Hotcakes aka Pancakes
For as long as I can remember, every time I go visit my dad’s parents, my grandfather has made hotcakes for me for breakfast. He asks if that’s what I want, as though I might one day deviate from our tradition. I assure you, I will never deviate. I’ve never actually seen him make the batter so I’m not positive, but I suspect they might be Bisquick pancakes. They are kind of thin which means I can eat a bunch of them! Usually he starts me off with three and then tries to give me seconds, despite my grandmother’s warnings to leave me alone and let me eat in peace. It cracks me up because it all happens like clockwork every time. Something like this:
Upon arrival, we’re sitting around visiting and he says:
LB: Karen, you want some hotcakes in the morning?
Karen: Yes, Granddaddy
LB: How many you think you want?
Ruth: Now, LB, you leave her be. She just got here.
LB: Well, I just need to know how to prepare. I like to know what to expect to eat.
—- morning —
Karen wanders into the kitchen, just having woken up.
LB: Karen, how many hotcakes you want? Three to start?
Ruth: LB, let her wake up first.
*Magically, three pancakes appear on my plate. I eat them.
LB: You ready for some more, maybe 2?
Karen: Yes, two more please.
Ruth: LB, don’t force her to eat more than she wants. Honey, you don’t have to eat those.
Karen: No, it’s okay. <more laughing>
I love that we do the same routine every time. They are memories I will hold onto for life. I love to let him make me hotcakes. 🙂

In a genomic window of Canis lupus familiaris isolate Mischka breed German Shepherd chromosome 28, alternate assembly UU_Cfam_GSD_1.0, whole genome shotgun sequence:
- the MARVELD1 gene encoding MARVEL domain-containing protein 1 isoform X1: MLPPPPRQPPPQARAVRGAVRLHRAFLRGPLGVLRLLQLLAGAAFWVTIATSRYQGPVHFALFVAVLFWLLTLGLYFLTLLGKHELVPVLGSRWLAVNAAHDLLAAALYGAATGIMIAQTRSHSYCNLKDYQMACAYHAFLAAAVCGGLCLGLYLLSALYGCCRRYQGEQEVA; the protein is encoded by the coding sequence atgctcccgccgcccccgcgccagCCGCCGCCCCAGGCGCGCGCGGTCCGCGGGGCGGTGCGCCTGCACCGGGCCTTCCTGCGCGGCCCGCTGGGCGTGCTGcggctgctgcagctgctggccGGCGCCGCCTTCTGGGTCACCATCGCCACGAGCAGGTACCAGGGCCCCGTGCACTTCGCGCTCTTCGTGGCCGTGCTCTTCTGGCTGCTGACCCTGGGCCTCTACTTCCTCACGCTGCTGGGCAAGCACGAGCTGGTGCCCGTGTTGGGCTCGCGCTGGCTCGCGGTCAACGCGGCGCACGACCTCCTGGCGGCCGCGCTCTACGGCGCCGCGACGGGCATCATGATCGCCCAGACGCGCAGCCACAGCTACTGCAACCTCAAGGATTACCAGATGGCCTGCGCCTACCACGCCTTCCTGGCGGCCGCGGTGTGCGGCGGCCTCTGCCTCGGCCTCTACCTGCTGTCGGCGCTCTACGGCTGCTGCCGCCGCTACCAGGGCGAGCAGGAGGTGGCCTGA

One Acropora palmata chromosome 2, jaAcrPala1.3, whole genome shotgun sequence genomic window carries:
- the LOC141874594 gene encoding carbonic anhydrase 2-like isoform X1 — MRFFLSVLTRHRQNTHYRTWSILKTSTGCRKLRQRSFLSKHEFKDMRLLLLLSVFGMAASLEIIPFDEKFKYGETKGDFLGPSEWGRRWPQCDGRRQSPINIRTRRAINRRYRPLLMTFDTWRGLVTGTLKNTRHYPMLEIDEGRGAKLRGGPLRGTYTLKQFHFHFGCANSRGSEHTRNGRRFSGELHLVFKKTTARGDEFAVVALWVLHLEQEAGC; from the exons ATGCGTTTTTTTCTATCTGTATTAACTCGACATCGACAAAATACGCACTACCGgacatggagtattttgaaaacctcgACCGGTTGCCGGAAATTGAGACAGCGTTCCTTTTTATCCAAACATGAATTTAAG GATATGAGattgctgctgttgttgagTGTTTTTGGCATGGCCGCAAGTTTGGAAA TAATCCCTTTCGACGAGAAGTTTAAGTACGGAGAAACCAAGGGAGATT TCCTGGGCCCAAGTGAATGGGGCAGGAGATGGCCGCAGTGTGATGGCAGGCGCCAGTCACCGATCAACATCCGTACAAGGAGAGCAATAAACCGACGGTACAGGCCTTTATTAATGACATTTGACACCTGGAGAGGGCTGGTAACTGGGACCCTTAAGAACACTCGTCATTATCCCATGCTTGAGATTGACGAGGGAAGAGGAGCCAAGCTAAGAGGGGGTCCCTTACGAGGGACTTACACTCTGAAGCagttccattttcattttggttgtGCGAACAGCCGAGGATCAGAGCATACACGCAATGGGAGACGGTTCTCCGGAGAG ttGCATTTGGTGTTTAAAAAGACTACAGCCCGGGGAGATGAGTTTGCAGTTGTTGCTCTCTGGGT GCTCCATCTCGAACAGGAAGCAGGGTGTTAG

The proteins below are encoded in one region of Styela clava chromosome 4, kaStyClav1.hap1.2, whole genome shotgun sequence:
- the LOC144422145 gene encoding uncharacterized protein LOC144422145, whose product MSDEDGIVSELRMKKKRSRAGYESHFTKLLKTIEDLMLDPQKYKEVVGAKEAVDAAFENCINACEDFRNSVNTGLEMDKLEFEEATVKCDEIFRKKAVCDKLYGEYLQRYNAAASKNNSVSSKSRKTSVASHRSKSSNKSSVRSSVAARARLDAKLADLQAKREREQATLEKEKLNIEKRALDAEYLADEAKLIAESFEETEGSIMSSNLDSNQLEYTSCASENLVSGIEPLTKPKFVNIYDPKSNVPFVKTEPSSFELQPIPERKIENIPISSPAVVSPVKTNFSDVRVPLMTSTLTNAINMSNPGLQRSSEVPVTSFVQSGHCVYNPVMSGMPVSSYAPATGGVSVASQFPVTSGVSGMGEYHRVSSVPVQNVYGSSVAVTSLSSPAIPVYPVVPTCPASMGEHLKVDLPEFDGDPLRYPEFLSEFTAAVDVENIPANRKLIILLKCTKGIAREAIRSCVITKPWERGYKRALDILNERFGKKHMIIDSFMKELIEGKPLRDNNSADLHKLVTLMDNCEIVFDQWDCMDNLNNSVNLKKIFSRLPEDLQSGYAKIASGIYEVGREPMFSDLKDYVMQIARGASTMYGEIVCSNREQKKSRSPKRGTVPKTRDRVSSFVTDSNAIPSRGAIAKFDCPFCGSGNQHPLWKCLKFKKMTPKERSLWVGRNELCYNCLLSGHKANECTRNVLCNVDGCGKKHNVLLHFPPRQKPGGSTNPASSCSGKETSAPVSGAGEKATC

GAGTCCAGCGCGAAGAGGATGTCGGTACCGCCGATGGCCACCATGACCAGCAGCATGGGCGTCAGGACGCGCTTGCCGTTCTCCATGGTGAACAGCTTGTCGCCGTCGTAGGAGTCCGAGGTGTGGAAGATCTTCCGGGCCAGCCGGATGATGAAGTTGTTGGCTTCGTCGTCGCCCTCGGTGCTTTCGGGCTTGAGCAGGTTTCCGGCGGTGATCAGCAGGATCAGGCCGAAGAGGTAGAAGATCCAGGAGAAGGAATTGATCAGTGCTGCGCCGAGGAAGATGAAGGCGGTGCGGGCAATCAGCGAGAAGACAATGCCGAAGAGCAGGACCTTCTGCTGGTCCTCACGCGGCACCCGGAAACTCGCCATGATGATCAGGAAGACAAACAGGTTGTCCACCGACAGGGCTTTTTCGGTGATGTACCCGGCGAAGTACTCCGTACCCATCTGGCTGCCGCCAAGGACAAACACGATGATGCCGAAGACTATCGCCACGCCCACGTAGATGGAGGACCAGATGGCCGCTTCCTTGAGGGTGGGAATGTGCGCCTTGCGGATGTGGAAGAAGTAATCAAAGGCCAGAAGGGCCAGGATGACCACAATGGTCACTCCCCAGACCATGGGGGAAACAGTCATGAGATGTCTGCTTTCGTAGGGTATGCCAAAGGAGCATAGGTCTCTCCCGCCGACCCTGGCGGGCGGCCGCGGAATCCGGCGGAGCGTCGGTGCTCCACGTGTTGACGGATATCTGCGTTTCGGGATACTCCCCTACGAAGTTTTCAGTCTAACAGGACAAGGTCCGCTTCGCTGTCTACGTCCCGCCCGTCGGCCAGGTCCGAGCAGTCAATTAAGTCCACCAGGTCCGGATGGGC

Growing up, my dad was always making his own salsa. I don’t really remember the process happening; I just remember the jars of salsa appearing in the fridge. Once, in the same 24 hr period, my mom made spiced tea (see above) in the same pot my dad had used earlier to make salsa. We couldn’t figure out why our spiced tea was so dang SPICY this time around. We were putting it in the freezer to try to cool it off, which makes me laugh at how silly we were. It took a long time before we put 2 and 2 together. Oh porous pot – you make good salsa and then ruin perfectly good spiced tea. In 1997, my dad gave all three of the kids salsa for Christmas. He bought massive quantities of vegetables, and we spent the day making and canning salsa. Jill chopped onions because she was the only one who could chop that many onions without dissolving into a puddle of tears. Each one of us walked away with our customized flavor profile in 12 jars plus one jar of super extra spicy. It was pretty awesome and our 12 jars lasted each of us several years.
Making roasted chicken is a relatively new concept for me, as it’s one that I just picked up since moving to Miami. However, in the holiday season of 2013 my family came to visit. My brother and his wife came for Thanksgiving and my mom came for Christmas. Both times we made roasted chicken for our entree and it was so simple and so delicious. The skin is crispy and flavorful. Not one bit of the bird is overcooked, thanks to a leave-in meat thermometer. It was oh-so-good. I’m pretty sure that every time I eat roast chicken from henceforth, I will think of my first holidays in Miami.